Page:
Leon Russell

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Leon Russell photo by Jim McCrary and Redferns
Leon Russell photo by Jim McCrary and Redferns

American musician and songwriter Leon Russell was born Claude Russell Bridgeson April 2, 1942, the second of John Griffith and Hester Evel (née Whaley) Bridges’ two sons at Southwestern Hospital in Lawton, Oklahoma.

Russell always favoured his left hand. He was born with cerebral palsy an injury at birth that damaged his second and third vertebrae, causing a slight paralysis in the right side of his body, most notably affecting three fingers on his right hand. This caused Russell to develop his signature left-hand-dominant piano playing style.

Both of Russell’s parents played the upright piano in their home. At the age of four Russell’s mother heard him picking out the melody to “Trust and Obey”, a hymn he had heard at church. He started taking piano lessons at age four at the Popejoy School of Music in Anadarko, a 38 mile trip to and from the family home.

Russell attended Will Rogers High School in Tulsa, Oklahoma. Fellow classmates included Elvin Bishop, Anita Bryant and David Gates (from Bread). His first record appearance was created while Russell was in high school in 1957. Then 15 years old, Russell played piano on “Jo-Baby”, a song written by 16 year-old Gates.

Performing while underage in clubs and bars, Russell assumed the name “Leon Russell” from a fake ID card he used to enter clubs even though he was a high school student. At the time, Oklahoma was a “dry” state, so teenagers were able to perform in clubs that ordinarily would have only been open to those over 21 years of age.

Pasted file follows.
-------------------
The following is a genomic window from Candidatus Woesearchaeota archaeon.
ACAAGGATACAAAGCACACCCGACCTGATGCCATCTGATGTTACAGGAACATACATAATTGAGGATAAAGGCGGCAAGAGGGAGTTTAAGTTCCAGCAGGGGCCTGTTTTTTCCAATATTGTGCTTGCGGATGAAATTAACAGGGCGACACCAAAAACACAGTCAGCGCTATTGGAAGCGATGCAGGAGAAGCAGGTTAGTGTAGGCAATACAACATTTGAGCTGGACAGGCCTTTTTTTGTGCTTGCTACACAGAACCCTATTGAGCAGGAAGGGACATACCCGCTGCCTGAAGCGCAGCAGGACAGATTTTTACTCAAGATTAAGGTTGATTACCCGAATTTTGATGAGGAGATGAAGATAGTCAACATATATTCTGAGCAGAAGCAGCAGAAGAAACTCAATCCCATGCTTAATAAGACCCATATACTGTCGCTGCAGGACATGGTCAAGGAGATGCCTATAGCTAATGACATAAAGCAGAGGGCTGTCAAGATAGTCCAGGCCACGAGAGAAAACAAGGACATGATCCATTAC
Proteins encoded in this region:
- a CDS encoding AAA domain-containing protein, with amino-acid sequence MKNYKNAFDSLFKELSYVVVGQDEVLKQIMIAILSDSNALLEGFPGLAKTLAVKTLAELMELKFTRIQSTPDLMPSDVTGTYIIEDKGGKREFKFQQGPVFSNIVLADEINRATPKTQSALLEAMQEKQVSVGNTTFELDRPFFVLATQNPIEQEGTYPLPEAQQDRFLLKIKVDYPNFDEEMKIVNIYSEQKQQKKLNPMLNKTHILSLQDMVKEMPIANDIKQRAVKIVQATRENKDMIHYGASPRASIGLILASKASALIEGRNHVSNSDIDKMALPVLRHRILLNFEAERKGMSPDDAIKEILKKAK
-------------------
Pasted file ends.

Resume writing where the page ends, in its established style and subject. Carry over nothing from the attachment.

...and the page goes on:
Russell was primarily a session musician in his early career. During session work he played for and with artists as varied as George Harrison, Delaney Bramlett, Ringo Starr, Doris Day, Elton John, Ray Charles, Eric Clapton, the Byrds, Barbra Streisand, the Beach Boys, the Ventures, Willie Nelson, Badfinger, the Tijuana Brass, Frank Sinatra, the Band, Bob Dylan, J. J. Cale, B.B. King, Dave Mason, Glen Campbell, Lynn Anderson, Joe Cocker, the Rolling Stones and the Flying Burrito Brothers.

He also played piano on many Phil Spector productions, including recordings by the Ronettes, the Crystals, and Darlene Love and in the 1963 A Christmas Gift for You from Phil Spector album. He can be seen in the 1964 concert film T.A.M.I. Show playing piano with the Wrecking Crew.

Russell released his first solo record, the single ‘Everybody’s Talking ‘Bout the Young’, for Dot Records in 1965.

Russell and music producer Denny Cordell established Shelter Records in 1969. The company operated from 1969 to 1981, with offices in Los Angeles and Tulsa. Shelter Records released “Duppy Conqueror”, reggae artist Bob Marley‘s first American single.

In 1972, DC Comics sued the record label for copyright infringement. The Shelter Records logo included an upside-down version of the well-known Superman logo.

Russell performed as a member of Delaney & Bonnie and Friends in 1969 and 1970, playing guitar and keyboards on their albums and as part of the touring band. Through this group, he met George Harrison and others with whom he would work over the next couple of years.